What’s Wrong with a Walled Garden?
The same thing that was wrong with AOL. When a company wants to greedily monopolize the attention of its customers, it rarely resists using all manner of dishonest, dirty tricks to keep them there. This includes squelching information about sites outside their network, spreading fear and misinformation about other sites or products, and deliberately hamstringing or sabotaging other programs that run on their customers’ computers. These are the types of things AOL did to protect their walled garden, and it is reasonable to consider the possibility that Microsoft might do the same with Windows Live.
This Phenomenon Writ Large
The most disturbing thing about the walled garden philosophy in general is the fact that it has already corrupted so many web sites and communities on the Internet. Posting links to articles or information on other sites is a good way to get banned from many community forums.
One of the most common ways to start a discussion on a forum is to link to an article, quote some of it, and then add one’s own analysis or response. Then other readers of the forum read the article and come back to the forum to discuss it. For years, this is how forums worked in most communities and it worked well. The content creators (writers of the articles) benefited because their articles and their sites got visits and pageviews. The owners of the forums benefited because their sites got traffic and pageviews from readers and posters who enjoyed the topic. Everybody was a winner.
But now, greedy site operators seem to think sharing traffic means LOSING traffic. They want people to quote articles in their entirety so their own forum readers do not click out and visit anyone else’s site. Not only is this IP theft, but it is contrary to the philosophies that helped the Internet grow. Sites linking to each other, sharing traffic, and swapping links are how many sites built themselves up from nothing. It is what motivates writers to do research and write articles. Having one’s work linked to and appreciated is a matter of pride and an indicator of success.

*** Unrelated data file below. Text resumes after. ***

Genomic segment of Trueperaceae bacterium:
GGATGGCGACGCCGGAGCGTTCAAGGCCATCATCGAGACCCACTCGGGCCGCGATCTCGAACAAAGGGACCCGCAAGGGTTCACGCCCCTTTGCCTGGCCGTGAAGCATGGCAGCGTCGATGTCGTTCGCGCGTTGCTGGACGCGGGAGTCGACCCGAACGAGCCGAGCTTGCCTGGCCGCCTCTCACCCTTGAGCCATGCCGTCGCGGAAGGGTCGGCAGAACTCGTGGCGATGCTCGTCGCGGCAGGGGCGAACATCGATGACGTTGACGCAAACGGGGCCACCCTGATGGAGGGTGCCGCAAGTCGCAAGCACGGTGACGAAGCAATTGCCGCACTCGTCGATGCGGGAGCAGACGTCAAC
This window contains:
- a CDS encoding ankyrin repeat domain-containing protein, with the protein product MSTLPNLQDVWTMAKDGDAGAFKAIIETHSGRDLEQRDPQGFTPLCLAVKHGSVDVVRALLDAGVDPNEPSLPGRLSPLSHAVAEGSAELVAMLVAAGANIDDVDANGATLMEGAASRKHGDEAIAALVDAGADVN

The resurgence of the advertising business model has made web site operators far more selfish about their traffic. The ironic thing is, the long term result of this extreme selfishness is more likely to hurt such web sites. If posters cannot start discussions by linking to interesting articles, less people will read and post on the forum. The current trend hurts everyone in the long run. Content creators get less traffic, and community site operators get less traffic as well. This walled garden approach to traffic can only lead to a net reduction in traffic for everyone.
How To Change This
For Windows Live, Microsoft needs to make an effort not to duplicate AOL’s mistakes. They should not try to wall people in and block people from accessing or utilizing content and products of other web sites.
For other site operators, they need to remember that traffic sharing and link swapping are what made the Internet such a special place. Users could read about something on one site, and have links to similar or more in depth information somewhere else. Clicking around is what made people fall in love with the Internet and the web. Site owners, forum moderators, and community managers should encourage this rather than stamp it out. I understand that site operators have to fight spam, but a genuine attempt to start a discussion is not spam. The fact that people want to link to other sites when discussing topics is not a threat to YOUR site. Do not arrogantly think your site is the only place on the Internet for information about your topic area. It isn’t. Be happy that people choose to discuss such topics in your community, and enjoy the traffic that comes from that.